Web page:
Our community is Congregational in its operation and is affiliated with the United Church of Christ (UCC) and its worldwide programs. We are a United Church (covenanted) and a Uniting Church (promoting ecumenical understanding and cooperation with all Christian and faith communities).

The United Church of Christ is a non-hierarchical church based on the belief that we are all called to ministry by our baptism. Each congregation is free to organize its own life and ministry under the guidance of the Holy Spirit; call and dismiss its own clergy; own its own property; elect its own officers; and establish its own budget.

This autonomy is lived out within a covenantal relationship with other congregations for sharing of insights and cooperative action.

Local churches within geographic areas band together in Associations to offer one another mutual support and to strengthen and expand their ministries. Associations, in turn, make up larger geographical areas called Conferences. The Massachusetts Conference (www.macucc.org) has more than 4000 churches in 11 Associations. In covenant with each other, then, we have some 6000 congregations in the UCC, in 198 Associations, and 39 Conferences, doing mission and ministry.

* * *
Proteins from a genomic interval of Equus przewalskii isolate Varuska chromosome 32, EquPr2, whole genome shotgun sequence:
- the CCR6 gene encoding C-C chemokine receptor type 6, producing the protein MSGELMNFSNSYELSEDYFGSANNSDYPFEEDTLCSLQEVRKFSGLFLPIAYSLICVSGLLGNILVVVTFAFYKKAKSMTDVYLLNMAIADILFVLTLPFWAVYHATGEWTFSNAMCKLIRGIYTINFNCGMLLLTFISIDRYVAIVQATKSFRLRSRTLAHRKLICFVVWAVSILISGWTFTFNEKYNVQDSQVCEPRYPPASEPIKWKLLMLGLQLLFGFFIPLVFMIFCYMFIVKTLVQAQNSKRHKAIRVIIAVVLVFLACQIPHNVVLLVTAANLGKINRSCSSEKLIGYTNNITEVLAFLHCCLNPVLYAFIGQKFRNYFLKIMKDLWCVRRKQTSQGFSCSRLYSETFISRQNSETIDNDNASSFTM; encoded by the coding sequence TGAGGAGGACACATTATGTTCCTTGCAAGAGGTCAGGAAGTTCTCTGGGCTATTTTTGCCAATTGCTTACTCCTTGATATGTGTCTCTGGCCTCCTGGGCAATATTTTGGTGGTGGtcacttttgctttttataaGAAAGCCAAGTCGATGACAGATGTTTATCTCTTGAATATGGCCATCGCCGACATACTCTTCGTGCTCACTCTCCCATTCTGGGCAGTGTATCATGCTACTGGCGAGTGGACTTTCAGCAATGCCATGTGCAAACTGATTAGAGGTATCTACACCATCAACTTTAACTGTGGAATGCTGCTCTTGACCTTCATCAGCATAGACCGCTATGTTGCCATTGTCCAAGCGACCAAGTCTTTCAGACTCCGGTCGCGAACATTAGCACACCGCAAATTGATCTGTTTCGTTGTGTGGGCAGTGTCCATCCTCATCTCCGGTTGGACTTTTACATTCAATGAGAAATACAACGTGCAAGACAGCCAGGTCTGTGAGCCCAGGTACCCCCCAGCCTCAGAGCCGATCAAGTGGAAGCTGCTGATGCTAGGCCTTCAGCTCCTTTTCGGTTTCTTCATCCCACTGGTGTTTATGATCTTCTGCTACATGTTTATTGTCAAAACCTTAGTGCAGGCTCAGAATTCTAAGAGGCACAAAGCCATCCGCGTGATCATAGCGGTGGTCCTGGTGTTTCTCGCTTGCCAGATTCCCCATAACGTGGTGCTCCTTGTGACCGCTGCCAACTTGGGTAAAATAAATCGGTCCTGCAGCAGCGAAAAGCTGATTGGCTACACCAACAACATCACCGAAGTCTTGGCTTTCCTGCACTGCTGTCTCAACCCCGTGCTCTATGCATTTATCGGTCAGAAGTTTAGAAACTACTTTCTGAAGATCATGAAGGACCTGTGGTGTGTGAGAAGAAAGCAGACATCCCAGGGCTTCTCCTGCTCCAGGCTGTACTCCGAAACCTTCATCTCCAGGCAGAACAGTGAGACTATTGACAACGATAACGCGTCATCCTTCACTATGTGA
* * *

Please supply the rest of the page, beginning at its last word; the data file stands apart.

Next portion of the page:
The origins of the UCC

Its foundations are in the 16th, 17th, and 18th century Europe where the Protestant Reformation changed the face of Christendom – and oppression, war and poverty sent men, women and children to different parts of this land. First came the Pilgrims and Puritans from England, who formed Congregational churches. They were soon followed by Swiss and southern German immigrants, who started the Reformed denomination. Later Prussian immigrants arrived and started the Evangelical churches. In the 19th century, frontier congregations joined to form a uniquely American denomination simply called Christian.

While each denomination was different in terms of ethnic origin and specifics of religious belief and practive, all were ecumenical at heart, resulting in the 1931 merger of the Congregational and Christian churches and the 1934 merger of the Evangelical and Reformed branches. The United Church of Christ was established in 1957, when these two denominations joined to form one new church…in response to Jesus’ prayer for his followers: “that they may all be one” (John 17:21).